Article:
To rework a well known British English idiom, ‘today’s ballot paper is tomorrow’s fish and chip paper’.Proxy political representation has failed. Be your own politician every day of your personal choices and ‘lifestyle’ behaviours. It’s our native ‘action’ layer. The rest of the stack is bust.

    1. PhilipSugar

      Least worst alternative. Ever try and get 100 people to agree on something? Then take that to 100mm.

      1. jason wright

        people are forcibly shoehorned into an either-or choice, and that’s too rigid.there are many forms of democracy. some seem to work better than others. the UK form is shot to pieces.

          1. DJL

            With all due respect, the Washington Post can hardly be used as an unbiased reference for anything. They are the mouthpiece of the Democrat party and have tried to destroy Trump from before he got into office.Our Democracy is firing on all cylinders. It is better by any reasonable metric. But the Wash Post will never admit it because it would make them and their readers wrong. Jeff Bezos should stick to books.

          2. Salt Shaker

            The article I linked to from WaPo was about Congressional dysfunction relative to historic norms. It was not biased for or against any party. That said, the media is out of control. Virtually all media. Although I lean quite left, prob no surprise there, I can’t listen to CNN as they swallowed the bait whole w/ their anti-FOX, anti-Trump narrative. I’m not quite there yet w/ NYT, though. I can’t assess policy when it’s obscured w/ so much noise and negativity. I don’t believe any one individual can take credit or be held responsible for shifts in economic indicators. Too many variables and it’s frankly all cyclical anyway.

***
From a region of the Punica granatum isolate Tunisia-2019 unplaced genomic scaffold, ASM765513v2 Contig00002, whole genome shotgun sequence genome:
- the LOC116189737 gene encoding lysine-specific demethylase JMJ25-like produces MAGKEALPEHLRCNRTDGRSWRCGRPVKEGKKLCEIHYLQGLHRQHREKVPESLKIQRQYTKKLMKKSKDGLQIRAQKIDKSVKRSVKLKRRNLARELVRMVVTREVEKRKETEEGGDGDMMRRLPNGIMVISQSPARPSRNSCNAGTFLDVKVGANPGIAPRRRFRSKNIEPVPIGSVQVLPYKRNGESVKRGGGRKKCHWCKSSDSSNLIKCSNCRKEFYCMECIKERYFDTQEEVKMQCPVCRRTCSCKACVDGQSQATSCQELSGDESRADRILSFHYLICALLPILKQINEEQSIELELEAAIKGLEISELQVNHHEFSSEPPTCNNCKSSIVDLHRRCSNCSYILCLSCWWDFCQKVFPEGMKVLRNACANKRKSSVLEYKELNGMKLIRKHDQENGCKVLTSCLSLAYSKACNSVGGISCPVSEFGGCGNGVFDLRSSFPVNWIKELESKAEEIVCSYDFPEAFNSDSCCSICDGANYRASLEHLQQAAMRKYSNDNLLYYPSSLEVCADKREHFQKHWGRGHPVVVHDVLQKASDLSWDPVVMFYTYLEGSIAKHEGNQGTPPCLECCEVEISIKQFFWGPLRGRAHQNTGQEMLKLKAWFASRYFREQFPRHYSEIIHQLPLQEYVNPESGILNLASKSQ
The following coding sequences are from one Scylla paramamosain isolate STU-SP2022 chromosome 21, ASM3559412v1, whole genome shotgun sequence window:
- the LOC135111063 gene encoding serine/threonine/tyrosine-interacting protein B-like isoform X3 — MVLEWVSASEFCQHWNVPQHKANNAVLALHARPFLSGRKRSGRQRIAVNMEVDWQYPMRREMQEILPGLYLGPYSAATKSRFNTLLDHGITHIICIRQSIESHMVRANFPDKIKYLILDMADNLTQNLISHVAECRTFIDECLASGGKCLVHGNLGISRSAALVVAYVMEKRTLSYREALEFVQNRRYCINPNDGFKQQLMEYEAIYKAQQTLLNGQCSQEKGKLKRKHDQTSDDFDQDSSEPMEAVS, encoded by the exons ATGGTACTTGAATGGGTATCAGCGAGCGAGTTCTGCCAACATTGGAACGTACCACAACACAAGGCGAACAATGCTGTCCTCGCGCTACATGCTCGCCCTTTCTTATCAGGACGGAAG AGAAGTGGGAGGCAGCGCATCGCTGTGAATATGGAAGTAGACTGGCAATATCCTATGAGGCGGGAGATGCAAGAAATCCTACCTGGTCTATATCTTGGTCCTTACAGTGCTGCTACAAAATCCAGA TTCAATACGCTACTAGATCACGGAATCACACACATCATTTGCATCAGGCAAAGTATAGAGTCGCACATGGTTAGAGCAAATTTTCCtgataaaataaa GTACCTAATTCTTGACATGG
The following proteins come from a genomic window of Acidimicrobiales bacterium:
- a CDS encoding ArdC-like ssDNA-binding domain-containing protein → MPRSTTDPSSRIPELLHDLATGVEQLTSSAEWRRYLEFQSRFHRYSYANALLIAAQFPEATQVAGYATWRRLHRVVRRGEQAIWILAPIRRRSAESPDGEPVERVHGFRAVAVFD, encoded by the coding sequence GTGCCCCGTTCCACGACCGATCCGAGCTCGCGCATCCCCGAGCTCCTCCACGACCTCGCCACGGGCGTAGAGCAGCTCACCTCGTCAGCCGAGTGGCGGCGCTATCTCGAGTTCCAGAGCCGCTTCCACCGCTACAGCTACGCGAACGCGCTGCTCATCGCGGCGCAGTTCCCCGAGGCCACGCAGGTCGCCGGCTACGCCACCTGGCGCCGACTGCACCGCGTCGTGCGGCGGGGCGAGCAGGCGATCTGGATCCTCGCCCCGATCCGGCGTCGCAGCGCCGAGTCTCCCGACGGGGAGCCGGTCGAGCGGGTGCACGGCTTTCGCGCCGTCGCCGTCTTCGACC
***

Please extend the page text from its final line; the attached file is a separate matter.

3. LE

            CNN is totally out of control it’s embarrassing. Ever watch either Anderson Cooper or Erin Burnett?For that matter even Lester Holt with NBC Nightly News is extremely biased. I watch that as well as the CBS version of the nightly news. I am amazed at how much more balanced CBS is vs. NBC in how the news is reported.What I say is that two wrongs don’t make a right. Just because the President is disrespectful doesn’t make it ok for the news to return that behavior. It’s not about taking the high or low ground or anything like that. But you are not going to convince anyone of anything (or inform them) if you are just constantly doing the same thing in the same way every single day with a clear bias. Wrong strategy. Only purpose is to get more views and sell more ads (or for personal agendas of the producers and talent).Imagine if you are a teacher or a principal with an unruly student or class. What kind of example do you set by not only highlighting the behavior (in an extreme fashion and being (importantly) as unfair as you can?) but also doing something almost similar yourself as a reaction?What’s funny is that even a restaurant waiter knows that you gain trust by actually being honest about things and maybe telling when the dish is actually bad and you shouldn’t order it. That way you end up trusting more when they tell you something else. Very basic concept. Constantly just doing 100% (or close to it) negative has no purpose period.

          4. DJL

            While I agree with the premise of the article, I totally do not agree with the examples used to support it. I apologize, the WaPo has been so anti-Trump at every level I do not trust anything they write.I do agree that Congressional “compromise” is gone. But I (personally) believe it is because the Democrats have gone so far left in attempt to win elections that they are totally gone. (As i said in another post – this is not Bill Clinton’s D party.)The “far right” in eyes of the WaPo is mainstream conservatism. They don’t get it – which is why they are so dumbfounded about the world. Until the Left (and the Media) get it that Trump has tapped a real desire to limit Washington and give power back to individuals – they will continue to get frustrated and lose elections.It will be a very interesting night!